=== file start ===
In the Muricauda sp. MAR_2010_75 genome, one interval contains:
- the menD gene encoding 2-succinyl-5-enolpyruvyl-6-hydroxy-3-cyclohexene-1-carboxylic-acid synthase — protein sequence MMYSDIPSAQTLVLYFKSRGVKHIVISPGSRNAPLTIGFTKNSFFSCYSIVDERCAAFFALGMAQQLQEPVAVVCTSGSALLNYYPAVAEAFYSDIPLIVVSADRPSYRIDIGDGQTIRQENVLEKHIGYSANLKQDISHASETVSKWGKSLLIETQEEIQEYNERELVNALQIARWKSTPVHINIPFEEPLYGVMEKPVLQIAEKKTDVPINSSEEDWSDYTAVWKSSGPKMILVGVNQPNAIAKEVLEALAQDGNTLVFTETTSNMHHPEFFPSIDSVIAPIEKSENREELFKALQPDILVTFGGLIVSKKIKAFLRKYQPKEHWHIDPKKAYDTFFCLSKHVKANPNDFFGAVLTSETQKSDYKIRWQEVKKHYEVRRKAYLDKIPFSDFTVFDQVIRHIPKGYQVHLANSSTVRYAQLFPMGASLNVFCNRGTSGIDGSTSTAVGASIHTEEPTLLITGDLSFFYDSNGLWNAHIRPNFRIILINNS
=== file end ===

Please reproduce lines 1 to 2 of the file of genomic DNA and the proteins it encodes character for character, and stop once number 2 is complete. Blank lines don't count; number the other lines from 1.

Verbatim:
In the Muricauda sp. MAR_2010_75 genome, one interval contains:
- the menD gene encoding 2-succinyl-5-enolpyruvyl-6-hydroxy-3-cyclohexene-1-carboxylic-acid synthase — protein sequence MMYSDIPSAQTLVLYFKSRGVKHIVISPGSRNAPLTIGFTKNSFFSCYSIVDERCAAFFALGMAQQLQEPVAVVCTSGSALLNYYPAVAEAFYSDIPLIVVSADRPSYRIDIGDGQTIRQENVLEKHIGYSANLKQDISHASETVSKWGKSLLIETQEEIQEYNERELVNALQIARWKSTPVHINIPFEEPLYGVMEKPVLQIAEKKTDVPINSSEEDWSDYTAVWKSSGPKMILVGVNQPNAIAKEVLEALAQDGNTLVFTETTSNMHHPEFFPSIDSVIAPIEKSENREELFKALQPDILVTFGGLIVSKKIKAFLRKYQPKEHWHIDPKKAYDTFFCLSKHVKANPNDFFGAVLTSETQKSDYKIRWQEVKKHYEVRRKAYLDKIPFSDFTVFDQVIRHIPKGYQVHLANSSTVRYAQLFPMGASLNVFCNRGTSGIDGSTSTAVGASIHTEEPTLLITGDLSFFYDSNGLWNAHIRPNFRIILINNS